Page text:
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A team of Swedish researchers have suggested that early-life environment factors such as exposure to dogs and frequent respiratory infections could increase risk of snoring later in life. However, they say it is not time yet to give up the idea of childhood pets since more research is needed to confirm these suggestions.

These Nordic researchers have questioned both men and women aged 25 to 54, all residents of Nordic countries and got responses from 15,556 of them.

Study participants were asked about their childhood, whether they had pets, whether they were hospitalized for respiratory infections before age 2, and whether they had recurrent ear infections as well as their family size, parental education, and mothers' ages. Notes were also taken about the respondents sleeping habits. Eighteen percent of the polled people responded they currently snored, loud and disturbingly at least three nights per week.

The researchers found that four childhood factors were independently associated with later snoring:

• Being hospitalized for a respiratory infection before age 2 boosted the risk of later snoring by 1.27 times.

• Suffering from recurrent ear infections as a child raised the risk 1.18 times.

• Growing up in a family with more than five members increased risk 1.04 times.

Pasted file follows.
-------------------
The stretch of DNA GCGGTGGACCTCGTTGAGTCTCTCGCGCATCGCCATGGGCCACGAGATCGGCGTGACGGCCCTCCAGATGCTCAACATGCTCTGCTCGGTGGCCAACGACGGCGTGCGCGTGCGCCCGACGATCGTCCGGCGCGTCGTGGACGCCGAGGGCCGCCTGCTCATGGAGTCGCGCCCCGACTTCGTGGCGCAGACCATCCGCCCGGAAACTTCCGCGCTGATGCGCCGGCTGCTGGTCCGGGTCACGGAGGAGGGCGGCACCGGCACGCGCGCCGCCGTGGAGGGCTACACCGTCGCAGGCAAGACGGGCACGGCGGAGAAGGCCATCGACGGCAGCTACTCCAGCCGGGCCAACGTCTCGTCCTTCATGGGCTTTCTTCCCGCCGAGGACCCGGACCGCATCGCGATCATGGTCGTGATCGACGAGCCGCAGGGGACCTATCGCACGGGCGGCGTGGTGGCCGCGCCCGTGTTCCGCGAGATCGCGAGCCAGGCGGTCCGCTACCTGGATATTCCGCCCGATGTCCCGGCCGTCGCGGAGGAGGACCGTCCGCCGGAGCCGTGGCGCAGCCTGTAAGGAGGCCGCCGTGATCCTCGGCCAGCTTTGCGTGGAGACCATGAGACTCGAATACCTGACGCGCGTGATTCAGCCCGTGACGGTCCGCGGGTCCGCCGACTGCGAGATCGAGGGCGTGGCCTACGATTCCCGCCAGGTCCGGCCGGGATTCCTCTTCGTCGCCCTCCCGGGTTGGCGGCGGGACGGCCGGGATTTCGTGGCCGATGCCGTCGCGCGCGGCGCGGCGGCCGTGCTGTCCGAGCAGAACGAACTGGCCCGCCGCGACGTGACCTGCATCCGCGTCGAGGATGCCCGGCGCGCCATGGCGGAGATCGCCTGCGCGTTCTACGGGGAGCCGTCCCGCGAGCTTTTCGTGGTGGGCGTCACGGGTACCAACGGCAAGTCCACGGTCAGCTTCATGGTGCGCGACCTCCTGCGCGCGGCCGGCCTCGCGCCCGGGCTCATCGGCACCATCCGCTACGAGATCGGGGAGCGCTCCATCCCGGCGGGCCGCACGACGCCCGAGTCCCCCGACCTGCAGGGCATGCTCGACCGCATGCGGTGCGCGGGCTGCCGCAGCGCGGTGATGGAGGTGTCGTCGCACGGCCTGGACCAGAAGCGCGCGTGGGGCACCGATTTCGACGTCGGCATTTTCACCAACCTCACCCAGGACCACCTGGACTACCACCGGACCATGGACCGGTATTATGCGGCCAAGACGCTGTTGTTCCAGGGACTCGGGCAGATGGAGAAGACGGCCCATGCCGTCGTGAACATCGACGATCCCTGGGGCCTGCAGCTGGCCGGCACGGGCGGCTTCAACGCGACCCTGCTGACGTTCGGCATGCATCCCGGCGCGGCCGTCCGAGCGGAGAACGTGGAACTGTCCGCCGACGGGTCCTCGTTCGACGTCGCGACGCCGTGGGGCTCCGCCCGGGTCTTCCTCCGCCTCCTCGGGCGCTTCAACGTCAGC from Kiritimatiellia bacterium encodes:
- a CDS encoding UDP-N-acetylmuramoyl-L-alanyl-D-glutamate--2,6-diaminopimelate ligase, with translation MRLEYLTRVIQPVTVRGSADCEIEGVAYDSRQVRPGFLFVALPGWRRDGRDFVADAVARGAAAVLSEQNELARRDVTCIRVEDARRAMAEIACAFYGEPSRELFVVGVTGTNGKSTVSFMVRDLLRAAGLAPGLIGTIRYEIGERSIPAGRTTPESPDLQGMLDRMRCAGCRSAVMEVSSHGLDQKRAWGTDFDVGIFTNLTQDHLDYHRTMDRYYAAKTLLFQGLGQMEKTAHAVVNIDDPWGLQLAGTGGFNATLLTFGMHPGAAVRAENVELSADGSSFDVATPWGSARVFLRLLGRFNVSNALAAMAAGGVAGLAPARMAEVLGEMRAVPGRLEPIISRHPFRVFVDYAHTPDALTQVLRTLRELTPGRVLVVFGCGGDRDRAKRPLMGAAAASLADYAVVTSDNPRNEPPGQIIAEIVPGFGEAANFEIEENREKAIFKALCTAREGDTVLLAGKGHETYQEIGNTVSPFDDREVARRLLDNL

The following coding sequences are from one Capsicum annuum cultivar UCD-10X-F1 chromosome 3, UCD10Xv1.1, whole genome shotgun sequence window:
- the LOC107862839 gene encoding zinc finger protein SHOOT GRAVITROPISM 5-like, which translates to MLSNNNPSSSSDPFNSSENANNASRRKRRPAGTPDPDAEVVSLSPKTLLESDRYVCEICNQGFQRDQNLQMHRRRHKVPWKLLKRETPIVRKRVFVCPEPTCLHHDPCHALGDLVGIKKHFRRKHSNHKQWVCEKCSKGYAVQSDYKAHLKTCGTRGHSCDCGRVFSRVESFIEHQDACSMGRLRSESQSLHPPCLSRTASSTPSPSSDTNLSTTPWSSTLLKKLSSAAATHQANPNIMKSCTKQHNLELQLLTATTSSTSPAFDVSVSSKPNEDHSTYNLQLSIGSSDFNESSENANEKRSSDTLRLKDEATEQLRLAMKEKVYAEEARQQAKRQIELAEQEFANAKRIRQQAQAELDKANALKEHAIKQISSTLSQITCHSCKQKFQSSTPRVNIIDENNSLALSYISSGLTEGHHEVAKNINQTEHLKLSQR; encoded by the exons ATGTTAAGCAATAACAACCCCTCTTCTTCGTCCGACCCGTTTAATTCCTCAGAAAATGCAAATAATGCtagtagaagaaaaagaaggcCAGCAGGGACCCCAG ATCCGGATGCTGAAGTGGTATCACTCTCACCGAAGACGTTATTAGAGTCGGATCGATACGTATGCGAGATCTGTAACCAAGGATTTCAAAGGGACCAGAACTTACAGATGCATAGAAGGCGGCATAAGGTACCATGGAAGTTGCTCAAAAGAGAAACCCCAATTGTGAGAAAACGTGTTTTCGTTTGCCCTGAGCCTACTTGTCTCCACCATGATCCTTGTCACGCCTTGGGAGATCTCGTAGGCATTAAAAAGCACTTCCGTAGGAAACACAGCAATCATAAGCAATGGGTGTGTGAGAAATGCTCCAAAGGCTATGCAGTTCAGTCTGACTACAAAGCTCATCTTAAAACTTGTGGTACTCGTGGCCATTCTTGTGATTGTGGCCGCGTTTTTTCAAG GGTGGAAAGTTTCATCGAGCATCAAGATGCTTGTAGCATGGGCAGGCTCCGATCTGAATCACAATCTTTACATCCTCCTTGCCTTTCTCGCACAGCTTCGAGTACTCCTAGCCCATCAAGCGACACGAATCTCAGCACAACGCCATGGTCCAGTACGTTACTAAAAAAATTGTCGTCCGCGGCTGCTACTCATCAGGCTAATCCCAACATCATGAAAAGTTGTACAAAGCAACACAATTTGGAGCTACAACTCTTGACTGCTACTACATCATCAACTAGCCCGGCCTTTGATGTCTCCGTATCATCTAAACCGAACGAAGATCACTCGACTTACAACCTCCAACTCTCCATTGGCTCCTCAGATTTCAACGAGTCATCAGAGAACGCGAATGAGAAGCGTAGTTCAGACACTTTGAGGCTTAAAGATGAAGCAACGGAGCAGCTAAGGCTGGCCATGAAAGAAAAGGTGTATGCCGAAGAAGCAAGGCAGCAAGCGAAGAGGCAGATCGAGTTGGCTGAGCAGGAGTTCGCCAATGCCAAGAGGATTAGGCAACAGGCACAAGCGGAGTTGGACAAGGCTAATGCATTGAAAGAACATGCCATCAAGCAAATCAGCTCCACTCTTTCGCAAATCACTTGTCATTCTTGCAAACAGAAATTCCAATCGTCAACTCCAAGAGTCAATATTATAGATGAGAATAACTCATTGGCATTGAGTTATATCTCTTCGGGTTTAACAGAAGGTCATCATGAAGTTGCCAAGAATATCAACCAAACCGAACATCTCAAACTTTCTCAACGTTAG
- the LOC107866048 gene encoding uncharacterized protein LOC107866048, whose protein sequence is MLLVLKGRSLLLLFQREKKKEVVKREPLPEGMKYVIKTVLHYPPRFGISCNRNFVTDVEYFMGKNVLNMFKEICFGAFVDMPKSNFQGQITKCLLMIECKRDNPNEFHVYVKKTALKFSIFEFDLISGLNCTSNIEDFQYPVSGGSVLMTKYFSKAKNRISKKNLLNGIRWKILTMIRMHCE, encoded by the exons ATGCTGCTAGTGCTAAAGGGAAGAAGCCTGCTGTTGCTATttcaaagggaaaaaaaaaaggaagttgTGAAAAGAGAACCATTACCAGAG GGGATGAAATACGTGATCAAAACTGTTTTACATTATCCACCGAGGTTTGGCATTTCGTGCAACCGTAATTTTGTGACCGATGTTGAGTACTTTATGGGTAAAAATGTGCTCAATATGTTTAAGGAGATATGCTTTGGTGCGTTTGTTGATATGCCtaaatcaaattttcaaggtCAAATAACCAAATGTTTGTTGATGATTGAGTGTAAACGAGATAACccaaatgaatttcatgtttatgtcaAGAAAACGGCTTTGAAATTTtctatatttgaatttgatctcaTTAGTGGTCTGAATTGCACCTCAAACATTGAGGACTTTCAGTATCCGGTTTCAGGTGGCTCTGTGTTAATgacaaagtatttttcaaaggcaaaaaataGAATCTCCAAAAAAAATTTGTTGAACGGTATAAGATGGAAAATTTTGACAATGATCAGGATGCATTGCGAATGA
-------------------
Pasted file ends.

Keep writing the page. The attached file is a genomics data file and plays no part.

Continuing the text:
• Exposure to a dog in the home as a newborn boosted risk of later snoring 1.26 times

However, the question why the exposures associated with snoring up the risk has not been answered yet.

It could be that these factors such as dogs’ presence and infections could be increasing the size of the tonsils and in turn boosting the risk of snoring.

Some sleep experts disagree stating that there are two known major risk factors for snoring. They are obesity and the individual’s throat structure.

Others, on the other hand, say that dog and infection exposure risks make sense since children with severe airway episodes and recurrent ear infections often live in large families where infection is common. These frequent infections as well as having a dog could lead to immunologic response in the airways leading to tonsillar and or adenoid enlargement and narrowing of the airway leading to snoring.

More research will be done before advising parents to take the dogs away.


I think that having a dog as a kid is a great option